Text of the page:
Here's what has changed.

New features for subscribers

  • A big Routes update, with planning & recommendations on iOS and Android
  • Matched Rides: Analyze performance on identical rides over time
  • See your full workout history with Training Log on iOS
  • Workout Analysis is now available for all activity types
  • Grade-Adjusted Pace (GAP) now on iOS and Android
  • Coming soon: A whole new way to compete on segments…

 

New subscription features that were previously free

  • Overall segment leaderboards (Top 10 view is still free)
  • Comparing, filtering and analyzing segment efforts
  • Route planning on strava.com, with better maps and support for segments
  • Matched Runs: Analyze performance on identical runs over time
  • Training Log on Android and strava.com
  • Monthly activity trends and comparisons

 

Recent releases for all athletes

  • “Favorites first” feed settings and the return of the chronological feed
  • Improved impossible effort detection… False KOMs, QOMs, CRs dethroned!
  • Apple Watch uploading and improved sync to Apple Health
  • Recorded the drive home by accident? New mobile activity cropping
  • All activities now show both elapsed and moving time
  • New or improved analysis of power, cadence and swimming stroke rate

 

Ironman triathlon in Kona delayed again due to coronavirus concerns

May 26, 2020 at 12:57 PM HST - Updated May 26 at 1:00 PM

HONOLULU, Hawaii (HawaiiNewsNow) - The 2020 Ironman 70.3 Hawaii triathlon, already postponed once because of the global coronavirus pandemic, has been pushed back a second time and is now scheduled to take place on November 21, the company said Tuesday.  All of the athletes who have already registered for the race, which typically draws about 2,500 participants, will soon receive details on the updated plans for the event, which the company says are 'continually evolving.'  “We thank our athletes for their commitment and look forward to providing them with an exceptional race experience in the future,” the company said in a statement.  The event is one of the largest to take place in Kona each year, drawing as many as 10,000 people ― including friends and relatives of the participants ― to the area.  The projected economic impact of the event to the state is around $30 million.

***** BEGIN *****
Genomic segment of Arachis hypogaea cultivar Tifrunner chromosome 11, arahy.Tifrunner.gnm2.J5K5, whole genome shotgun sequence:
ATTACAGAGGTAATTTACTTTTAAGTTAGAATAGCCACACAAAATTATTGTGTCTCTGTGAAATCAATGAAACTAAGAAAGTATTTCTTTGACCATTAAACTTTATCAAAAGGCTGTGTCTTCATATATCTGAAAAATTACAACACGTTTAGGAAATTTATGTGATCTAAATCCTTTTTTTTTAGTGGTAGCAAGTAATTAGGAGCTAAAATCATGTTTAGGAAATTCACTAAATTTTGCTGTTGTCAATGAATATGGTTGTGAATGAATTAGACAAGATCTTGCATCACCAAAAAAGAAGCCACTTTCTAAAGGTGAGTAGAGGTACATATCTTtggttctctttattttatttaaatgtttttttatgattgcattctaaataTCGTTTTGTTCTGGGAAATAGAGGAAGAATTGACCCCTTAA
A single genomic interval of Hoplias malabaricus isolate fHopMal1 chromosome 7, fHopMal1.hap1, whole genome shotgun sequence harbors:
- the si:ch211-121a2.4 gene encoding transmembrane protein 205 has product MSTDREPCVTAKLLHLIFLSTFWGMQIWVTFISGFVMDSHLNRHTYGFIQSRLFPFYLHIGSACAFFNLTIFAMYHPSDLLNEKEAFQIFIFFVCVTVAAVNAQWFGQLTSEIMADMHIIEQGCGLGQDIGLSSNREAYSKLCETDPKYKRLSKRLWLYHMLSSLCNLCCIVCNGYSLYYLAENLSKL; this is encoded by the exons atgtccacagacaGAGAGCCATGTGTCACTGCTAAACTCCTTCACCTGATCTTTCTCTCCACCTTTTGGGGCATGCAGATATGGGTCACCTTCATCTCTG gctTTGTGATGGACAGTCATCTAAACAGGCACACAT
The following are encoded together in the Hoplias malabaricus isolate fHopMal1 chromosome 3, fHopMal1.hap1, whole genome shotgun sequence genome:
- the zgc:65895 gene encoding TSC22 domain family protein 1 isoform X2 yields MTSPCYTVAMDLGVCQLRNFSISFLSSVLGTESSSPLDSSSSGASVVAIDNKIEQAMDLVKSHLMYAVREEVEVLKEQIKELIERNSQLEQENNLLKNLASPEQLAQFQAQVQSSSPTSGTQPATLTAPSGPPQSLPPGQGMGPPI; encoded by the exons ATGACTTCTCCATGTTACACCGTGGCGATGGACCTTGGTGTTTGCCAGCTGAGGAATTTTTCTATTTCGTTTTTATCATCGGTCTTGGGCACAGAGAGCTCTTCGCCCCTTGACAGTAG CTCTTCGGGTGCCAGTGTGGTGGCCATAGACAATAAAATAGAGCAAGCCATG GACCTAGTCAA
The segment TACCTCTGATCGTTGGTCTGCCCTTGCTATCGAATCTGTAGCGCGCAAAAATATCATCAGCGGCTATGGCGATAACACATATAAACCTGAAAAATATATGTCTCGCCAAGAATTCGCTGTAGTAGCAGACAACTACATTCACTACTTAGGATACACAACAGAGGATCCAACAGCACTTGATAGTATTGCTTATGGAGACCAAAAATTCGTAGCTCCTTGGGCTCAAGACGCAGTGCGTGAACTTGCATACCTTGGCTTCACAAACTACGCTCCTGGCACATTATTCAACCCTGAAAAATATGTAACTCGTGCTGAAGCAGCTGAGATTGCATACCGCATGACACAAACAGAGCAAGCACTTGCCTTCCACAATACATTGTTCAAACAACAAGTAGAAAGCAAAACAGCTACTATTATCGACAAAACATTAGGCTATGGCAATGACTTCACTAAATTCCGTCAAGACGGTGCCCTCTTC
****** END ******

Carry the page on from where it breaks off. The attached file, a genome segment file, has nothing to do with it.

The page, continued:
Video of the Week:

Core Workout with Personal Trainer Chris Poirier Kim

Garage Talk #10: Megan Hottman

 

Closing:

Thanks again for listening in this week.  Please be sure to follow us on social media including @303endurance and @milehighendurancepodcast and of course go to iTunes and give us a rating and a comment.  We'd really appreciate it!

Stay tuned, train informed, and enjoy the endurance journey!